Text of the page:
- A consistency of a name/style of representation of the product to avoid any confusion which can create genericization names. It is essential that the trademark stands out. There can / should be use of Capital Letters, Bold Letters, Italics, to make your trademark eye-catching and clear. It could also be possible to make the trademark a product description, in order to make it simple for the audience to use â€“ again, standing out in its own way; with consistency. It is very important that the same symbol/description is used everywhere to make the mark more recognizable and consistent. For example:
- It is essential for the trademark to stand out, in the sense that, there is use of
- capital letters,
- bold letters, etc. to make it evident that the word stands out.
- It could be possible to make the trademark a product description, in order to make it simple for the audience to use.
- Such as, â€œI want to purchase KELLOGGâ€™S cornflakesâ€ (FRKelly, 2009).
Appropriate symbols/Educating businesses/consumers
- There should be an appropriate symbol placed where necessary. This is to show the appropriate establishment of the mark, so the audience including consumers and competitors are aware. Educating businesses and consumers on the proper use would be useful as it can prevent any imitation and help point out imitation if necessary.
Consider a Brand name for the Mark
For example, Bandâ€™Aidâ€™s had an advertisement saying â€œI’m stuck with band-Aid, â€˜cause Band-Aidâ€™s stuck on meâ€ convincing the audience and putting such words in their mouth would provide them with a short, catchy word â€“ preventing possible genericization.
Consider having a generic term Â Â Â Â
- Most importantly, the owner of the trademark could consider developing a generic term as their trademark so they can prevent any issues regarding it, that might arise in the future. Â For example, the Xerox case. â€œXeroxâ€ has become synonymous for â€œphotocopyâ€ and the company Xerox doesn’t condone to the use of its trademark (Tulett, 2014). The company is highly concerned about the ongoing use of the word â€œXeroxâ€ in countries like India and Russia where it is used on a daily basis (Sivaraman, 2012). This daily use places the trademark in danger as being declared as a generic term and so Xerox has started campaigning and advertising to condemn the use of it. Nonetheless, after allÂ these efforts, the Intellectual Property Appellate Board of India (IPAB) declared â€œXeroxâ€ as a non-generic term, but as of 2015, it is still very commonly used as a synonym for photocopy (Sivaraman, 2012). Public education campaigning was very effective for Xerox, a similar case to LEGO, that they managed to convince the consumers to refrain them from using XEROX in a synonymous context of photocopying. Xerox, representing the machine in which photocopying can be done.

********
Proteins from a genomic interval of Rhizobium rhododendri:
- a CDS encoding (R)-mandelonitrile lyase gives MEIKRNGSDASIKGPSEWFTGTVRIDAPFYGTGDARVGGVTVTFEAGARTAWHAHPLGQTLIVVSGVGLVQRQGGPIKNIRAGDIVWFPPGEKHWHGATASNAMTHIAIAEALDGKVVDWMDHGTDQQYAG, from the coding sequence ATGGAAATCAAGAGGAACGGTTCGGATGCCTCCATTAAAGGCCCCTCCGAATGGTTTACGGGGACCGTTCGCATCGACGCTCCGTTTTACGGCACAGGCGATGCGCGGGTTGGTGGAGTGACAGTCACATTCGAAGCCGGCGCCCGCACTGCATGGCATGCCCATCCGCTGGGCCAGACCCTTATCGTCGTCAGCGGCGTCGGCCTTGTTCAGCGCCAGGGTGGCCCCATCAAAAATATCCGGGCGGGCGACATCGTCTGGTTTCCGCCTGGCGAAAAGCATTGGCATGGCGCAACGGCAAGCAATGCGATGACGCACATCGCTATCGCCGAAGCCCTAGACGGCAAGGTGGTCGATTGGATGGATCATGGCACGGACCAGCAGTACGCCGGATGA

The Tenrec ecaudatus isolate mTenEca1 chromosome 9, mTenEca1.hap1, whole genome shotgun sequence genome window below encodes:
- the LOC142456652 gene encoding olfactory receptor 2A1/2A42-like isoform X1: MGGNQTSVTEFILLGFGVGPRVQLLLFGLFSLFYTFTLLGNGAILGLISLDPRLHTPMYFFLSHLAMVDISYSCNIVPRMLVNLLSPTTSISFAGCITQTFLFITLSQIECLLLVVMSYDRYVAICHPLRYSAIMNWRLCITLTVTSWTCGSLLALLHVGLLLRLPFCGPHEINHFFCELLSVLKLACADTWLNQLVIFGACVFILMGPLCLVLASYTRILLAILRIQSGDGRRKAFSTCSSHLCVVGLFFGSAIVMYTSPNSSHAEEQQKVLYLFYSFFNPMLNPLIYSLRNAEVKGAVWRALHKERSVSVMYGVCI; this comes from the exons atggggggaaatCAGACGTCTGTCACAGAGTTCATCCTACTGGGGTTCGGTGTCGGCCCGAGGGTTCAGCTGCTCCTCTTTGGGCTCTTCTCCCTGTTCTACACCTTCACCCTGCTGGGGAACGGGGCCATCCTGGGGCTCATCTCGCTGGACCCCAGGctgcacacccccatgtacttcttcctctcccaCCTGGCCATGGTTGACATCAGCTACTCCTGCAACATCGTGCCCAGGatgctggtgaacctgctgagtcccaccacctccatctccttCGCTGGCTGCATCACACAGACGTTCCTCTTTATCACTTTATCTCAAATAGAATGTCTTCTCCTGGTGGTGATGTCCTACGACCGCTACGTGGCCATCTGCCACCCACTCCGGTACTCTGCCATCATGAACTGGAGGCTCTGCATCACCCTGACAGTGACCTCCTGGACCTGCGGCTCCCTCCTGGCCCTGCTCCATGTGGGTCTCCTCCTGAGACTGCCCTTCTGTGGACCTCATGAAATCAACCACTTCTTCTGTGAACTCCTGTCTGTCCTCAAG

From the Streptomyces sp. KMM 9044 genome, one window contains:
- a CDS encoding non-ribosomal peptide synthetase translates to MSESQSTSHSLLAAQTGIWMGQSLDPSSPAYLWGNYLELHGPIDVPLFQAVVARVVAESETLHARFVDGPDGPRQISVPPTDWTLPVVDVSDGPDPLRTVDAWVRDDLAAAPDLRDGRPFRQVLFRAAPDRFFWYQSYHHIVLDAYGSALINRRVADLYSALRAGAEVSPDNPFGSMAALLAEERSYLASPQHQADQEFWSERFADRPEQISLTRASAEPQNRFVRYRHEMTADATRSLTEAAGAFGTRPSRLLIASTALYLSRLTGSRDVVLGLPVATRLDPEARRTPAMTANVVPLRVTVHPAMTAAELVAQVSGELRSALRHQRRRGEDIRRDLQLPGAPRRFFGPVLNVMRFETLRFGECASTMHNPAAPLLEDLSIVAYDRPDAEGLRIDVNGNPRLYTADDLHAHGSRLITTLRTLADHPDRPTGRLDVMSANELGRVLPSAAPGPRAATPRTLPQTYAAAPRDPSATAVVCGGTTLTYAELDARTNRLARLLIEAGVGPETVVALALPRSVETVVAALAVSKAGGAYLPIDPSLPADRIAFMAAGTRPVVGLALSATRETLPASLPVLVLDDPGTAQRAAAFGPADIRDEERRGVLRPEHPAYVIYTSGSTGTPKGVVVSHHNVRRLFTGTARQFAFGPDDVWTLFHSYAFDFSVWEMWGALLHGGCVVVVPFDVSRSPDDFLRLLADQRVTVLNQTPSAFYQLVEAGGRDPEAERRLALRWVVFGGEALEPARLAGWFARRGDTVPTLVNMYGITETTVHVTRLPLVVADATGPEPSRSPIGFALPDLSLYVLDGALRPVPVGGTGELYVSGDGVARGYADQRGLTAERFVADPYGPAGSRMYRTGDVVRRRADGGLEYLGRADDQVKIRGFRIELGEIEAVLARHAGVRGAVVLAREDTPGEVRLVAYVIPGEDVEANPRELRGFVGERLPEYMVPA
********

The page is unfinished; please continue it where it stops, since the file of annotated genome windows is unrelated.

- An example for such as case is the case of Uttam Chemical Udyog vs. Shris Rishi Lal Gupta. A registered trademark which was â€œ5-Bhaiâ€, where the numerical was to be disclaimed. The registrar concluded that the word â€œBhaiâ€ had become publici juris and passed an order imposing respect for the word â€œBhaiâ€. On appeal, the High Court provided exclusive rights to use the combination â€œ5-Bhaiâ€ with regard to the goods, however, they couldn’t stop the use of the numerical or word â€œBhaiâ€ independently, or with a combination that doesn’t relate to the goods.
Trademarks, need to be used properly and carefully or else they can become generic and loose their value as mentioned, in the descriptions above. In order to protect them from that, there are various ways in which one can protect them from becoming generic. With the close bond most companies have with their consumers today, it would be very wise for companies to choose a trademark, which reaches out to them. This could be something simple and catchy to prevent genericization and thus, create strong pressure on the competitors of the market.
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Hitanshi J. Shah,
Intern at Fusion Law School,
KIS International School University: Utrecht University